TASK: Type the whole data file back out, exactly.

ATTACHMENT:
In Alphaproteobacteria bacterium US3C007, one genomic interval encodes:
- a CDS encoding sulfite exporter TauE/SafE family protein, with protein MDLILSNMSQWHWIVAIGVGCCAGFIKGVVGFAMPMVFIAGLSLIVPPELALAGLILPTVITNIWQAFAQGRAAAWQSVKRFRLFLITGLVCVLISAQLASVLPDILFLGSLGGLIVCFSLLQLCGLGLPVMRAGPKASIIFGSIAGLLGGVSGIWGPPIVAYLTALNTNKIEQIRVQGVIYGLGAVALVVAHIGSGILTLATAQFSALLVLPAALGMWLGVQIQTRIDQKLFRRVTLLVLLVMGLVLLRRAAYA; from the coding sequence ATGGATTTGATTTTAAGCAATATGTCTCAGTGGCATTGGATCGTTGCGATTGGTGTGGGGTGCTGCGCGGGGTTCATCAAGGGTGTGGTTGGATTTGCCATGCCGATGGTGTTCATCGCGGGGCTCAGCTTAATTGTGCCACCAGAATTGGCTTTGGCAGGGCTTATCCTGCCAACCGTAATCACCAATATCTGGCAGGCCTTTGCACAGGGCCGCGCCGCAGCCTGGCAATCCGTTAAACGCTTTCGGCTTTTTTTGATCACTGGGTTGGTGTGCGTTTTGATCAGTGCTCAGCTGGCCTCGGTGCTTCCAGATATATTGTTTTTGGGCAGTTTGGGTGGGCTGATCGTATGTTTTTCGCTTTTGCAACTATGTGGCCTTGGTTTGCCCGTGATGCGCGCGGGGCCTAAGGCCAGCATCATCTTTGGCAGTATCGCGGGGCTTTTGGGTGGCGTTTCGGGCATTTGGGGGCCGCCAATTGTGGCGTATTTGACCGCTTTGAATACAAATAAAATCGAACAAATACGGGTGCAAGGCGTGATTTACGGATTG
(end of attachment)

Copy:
In Alphaproteobacteria bacterium US3C007, one genomic interval encodes:
- a CDS encoding sulfite exporter TauE/SafE family protein, with protein MDLILSNMSQWHWIVAIGVGCCAGFIKGVVGFAMPMVFIAGLSLIVPPELALAGLILPTVITNIWQAFAQGRAAAWQSVKRFRLFLITGLVCVLISAQLASVLPDILFLGSLGGLIVCFSLLQLCGLGLPVMRAGPKASIIFGSIAGLLGGVSGIWGPPIVAYLTALNTNKIEQIRVQGVIYGLGAVALVVAHIGSGILTLATAQFSALLVLPAALGMWLGVQIQTRIDQKLFRRVTLLVLLVMGLVLLRRAAYA; from the coding sequence ATGGATTTGATTTTAAGCAATATGTCTCAGTGGCATTGGATCGTTGCGATTGGTGTGGGGTGCTGCGCGGGGTTCATCAAGGGTGTGGTTGGATTTGCCATGCCGATGGTGTTCATCGCGGGGCTCAGCTTAATTGTGCCACCAGAATTGGCTTTGGCAGGGCTTATCCTGCCAACCGTAATCACCAATATCTGGCAGGCCTTTGCACAGGGCCGCGCCGCAGCCTGGCAATCCGTTAAACGCTTTCGGCTTTTTTTGATCACTGGGTTGGTGTGCGTTTTGATCAGTGCTCAGCTGGCCTCGGTGCTTCCAGATATATTGTTTTTGGGCAGTTTGGGTGGGCTGATCGTATGTTTTTCGCTTTTGCAACTATGTGGCCTTGGTTTGCCCGTGATGCGCGCGGGGCCTAAGGCCAGCATCATCTTTGGCAGTATCGCGGGGCTTTTGGGTGGCGTTTCGGGCATTTGGGGGCCGCCAATTGTGGCGTATTTGACCGCTTTGAATACAAATAAAATCGAACAAATACGGGTGCAAGGCGTGATTTACGGATTG